Thursday, September 8, 2011
I wanted to offer some observations on Episcopal/Anglican worship, regarding its alleged complexity. I recently attended a Morning Prayer service (on Sunday!) and it struck me how little ritual there was in the service. The ministers and choir entered through the side rather than through procession down the nave. The minister and deacon kneeled at faldstools on opposite ends of the choir throughout the majority of the service, facing south. The minister left his place for the sermon, announcements, and offertory at the end. A few crossings here and ther but beside that, it was a very simple service, ceremonially, but with the richness of the Anglican Morning Prayer liturgy.
I went back and looked through the Prayer Book rubrics for Communion and noticed similar directions for how to conduct the Communion service. I specifically looked at the 1662 BCP but I think that the rubrics in the 1928 are similar, if not the same. The directions are incredibly simple to follow. Let's walk through the service...
Beginning with the Lord's Prayer and Collect for Purity, "the Priest standing at the north side of the Table shall say the Lord's Prayer with the Collect following, the people kneeling." While not getting into the north end v. north side debate (although I favor the former). A logical posture that the Prayer Book directs is that when the Priest is addressing the people, he turns to them, and when he is in prayer to God, he faces away from the people. We see this, after the Collect for Purity, when the Decalogue is recited to, "ask God mercy for their transgression thereof for the time past, and grace to keep the same for the time to come," then the Priest, "turning to the people, rehearse distinctly all the TEN COMMANDMENTS," with the people responding to each commandment. After the Decalogue, the Collect for the Queen follows, and sense he is in prayer, the priest is to, "stand as befofre," at the north end/side.
The Collect for the Day, Epistle, and Gospel, follow. The Prayer Book gives no rubrical directions for the priest, so it presumes that he either stays as he was or moves to the lectern. The direction only says that he is to read both.
The Curate is to give announcements and then the sermon follows. The Prayer Book assumes he has left the Table for the Sermon (and before possibly) because the rubrics direct him to, "return to the Lord's Table, and begin the Offertory," using one or more of the Sentences provided. The Deacons or Churchwardens are to collect the alms at this point and, "reverently bring it to the Priest, who shall humbly present and place it upon the holy Table." He is never directed to remove it from the Table. Likewise, "And when there is a Communion, the Priest shall then place upon the Table so much Bread and Wine as he shall think sufficient," one of Cranmer's moves in the 1552 was to separate the Offertory completely from the Canon. He then reads the Prayer for the Church.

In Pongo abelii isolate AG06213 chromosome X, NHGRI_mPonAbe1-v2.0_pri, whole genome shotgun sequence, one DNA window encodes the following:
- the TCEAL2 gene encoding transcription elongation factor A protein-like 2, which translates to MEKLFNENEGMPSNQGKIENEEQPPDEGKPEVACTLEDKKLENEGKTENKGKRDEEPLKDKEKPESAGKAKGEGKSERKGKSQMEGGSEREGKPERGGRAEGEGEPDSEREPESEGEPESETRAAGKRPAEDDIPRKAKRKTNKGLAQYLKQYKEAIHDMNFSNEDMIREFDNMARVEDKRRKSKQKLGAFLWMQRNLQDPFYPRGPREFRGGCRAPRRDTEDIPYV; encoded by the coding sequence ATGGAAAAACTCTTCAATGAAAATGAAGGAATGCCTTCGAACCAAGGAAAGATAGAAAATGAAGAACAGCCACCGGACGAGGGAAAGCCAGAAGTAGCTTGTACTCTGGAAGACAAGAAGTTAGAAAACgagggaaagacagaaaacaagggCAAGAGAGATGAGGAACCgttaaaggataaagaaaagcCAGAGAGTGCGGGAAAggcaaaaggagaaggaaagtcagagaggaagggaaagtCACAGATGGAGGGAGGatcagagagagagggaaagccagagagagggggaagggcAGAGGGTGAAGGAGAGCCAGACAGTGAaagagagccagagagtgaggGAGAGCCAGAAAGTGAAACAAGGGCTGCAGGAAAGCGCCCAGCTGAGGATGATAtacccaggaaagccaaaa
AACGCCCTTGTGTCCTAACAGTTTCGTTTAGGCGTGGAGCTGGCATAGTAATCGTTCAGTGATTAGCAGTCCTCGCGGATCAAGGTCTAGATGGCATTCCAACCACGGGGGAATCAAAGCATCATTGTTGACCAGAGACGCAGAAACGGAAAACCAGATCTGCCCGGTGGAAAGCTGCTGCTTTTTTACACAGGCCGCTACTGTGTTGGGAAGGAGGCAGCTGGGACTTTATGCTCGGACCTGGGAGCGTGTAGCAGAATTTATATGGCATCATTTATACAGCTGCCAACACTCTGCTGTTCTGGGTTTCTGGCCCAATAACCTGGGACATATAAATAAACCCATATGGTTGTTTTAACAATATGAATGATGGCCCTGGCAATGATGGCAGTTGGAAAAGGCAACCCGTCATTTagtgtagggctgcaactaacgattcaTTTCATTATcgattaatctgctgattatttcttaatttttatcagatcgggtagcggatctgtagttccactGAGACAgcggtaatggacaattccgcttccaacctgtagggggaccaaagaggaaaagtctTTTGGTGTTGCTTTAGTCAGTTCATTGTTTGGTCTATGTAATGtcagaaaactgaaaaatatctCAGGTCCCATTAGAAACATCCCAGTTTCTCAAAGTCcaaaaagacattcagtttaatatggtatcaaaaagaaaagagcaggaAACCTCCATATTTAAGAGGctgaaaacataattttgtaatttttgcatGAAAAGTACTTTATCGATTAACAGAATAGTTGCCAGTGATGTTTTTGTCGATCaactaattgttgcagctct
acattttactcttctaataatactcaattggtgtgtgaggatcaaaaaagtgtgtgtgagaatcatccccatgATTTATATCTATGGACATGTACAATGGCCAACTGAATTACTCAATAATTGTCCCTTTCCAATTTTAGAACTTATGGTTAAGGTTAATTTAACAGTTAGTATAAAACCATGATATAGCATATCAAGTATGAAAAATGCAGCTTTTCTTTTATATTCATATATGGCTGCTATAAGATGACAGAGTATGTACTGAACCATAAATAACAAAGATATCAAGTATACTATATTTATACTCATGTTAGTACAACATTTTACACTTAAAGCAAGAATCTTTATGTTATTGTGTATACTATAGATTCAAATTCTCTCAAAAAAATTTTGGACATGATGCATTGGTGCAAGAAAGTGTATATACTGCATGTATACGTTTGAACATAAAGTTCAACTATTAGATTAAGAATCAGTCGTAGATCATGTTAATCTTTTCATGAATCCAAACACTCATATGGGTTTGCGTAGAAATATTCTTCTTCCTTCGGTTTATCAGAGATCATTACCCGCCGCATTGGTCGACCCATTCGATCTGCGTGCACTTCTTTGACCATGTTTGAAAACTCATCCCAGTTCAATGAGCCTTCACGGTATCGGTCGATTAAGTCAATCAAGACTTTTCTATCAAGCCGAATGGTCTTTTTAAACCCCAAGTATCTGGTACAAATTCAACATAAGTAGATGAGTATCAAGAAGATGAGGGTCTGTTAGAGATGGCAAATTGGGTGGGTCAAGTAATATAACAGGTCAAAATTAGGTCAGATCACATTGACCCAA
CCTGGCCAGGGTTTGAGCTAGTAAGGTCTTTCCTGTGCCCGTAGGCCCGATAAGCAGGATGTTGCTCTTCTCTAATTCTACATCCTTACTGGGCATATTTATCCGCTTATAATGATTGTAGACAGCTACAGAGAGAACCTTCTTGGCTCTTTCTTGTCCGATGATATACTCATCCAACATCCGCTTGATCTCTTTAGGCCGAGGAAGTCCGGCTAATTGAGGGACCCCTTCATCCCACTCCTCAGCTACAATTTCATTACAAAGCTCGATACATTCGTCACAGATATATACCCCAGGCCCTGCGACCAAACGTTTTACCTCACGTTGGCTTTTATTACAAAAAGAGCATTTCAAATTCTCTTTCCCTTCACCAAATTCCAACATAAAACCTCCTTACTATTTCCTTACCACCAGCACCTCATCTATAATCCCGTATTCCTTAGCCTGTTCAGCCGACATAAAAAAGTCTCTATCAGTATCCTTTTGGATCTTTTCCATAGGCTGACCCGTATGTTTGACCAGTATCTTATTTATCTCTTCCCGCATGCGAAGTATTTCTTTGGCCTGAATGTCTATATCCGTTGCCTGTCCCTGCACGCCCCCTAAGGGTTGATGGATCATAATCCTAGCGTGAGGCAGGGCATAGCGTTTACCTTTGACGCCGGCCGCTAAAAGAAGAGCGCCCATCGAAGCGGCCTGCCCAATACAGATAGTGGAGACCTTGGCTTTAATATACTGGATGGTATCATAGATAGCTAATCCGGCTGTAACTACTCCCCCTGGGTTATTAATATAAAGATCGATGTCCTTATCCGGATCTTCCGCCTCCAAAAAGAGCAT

Then follows the Exhortation(s), presumably read towards the people, although no direction as such is given. After that, "Then shall the Priest say to them that come to receive the holy Communion.. Ye that..." The priest and people kneel to confess their sins. For the absolution, "Then shall the Priest (or the Bishop, being present,) stand up, and turning himself to the people, pronounce this Absolution," the people are still kneeling.
For the Sursum Corda there is no direction to face the people or to return to "as before." Presumably he should face the people, since it is addresed to them, "Lift up your hearst, etc." However, more weight is given to the idea that he should be facing the people by the following rubric, "Then shall the Priest turn to the Lord's Table and say," after which follows the Preface, if there is one.
He is to kneel for the Prayer of Humble Access, "Then shall the Priest, kneeling down at the Lord's Table, say in the name of all them that shall receive the Communion this Prayer following."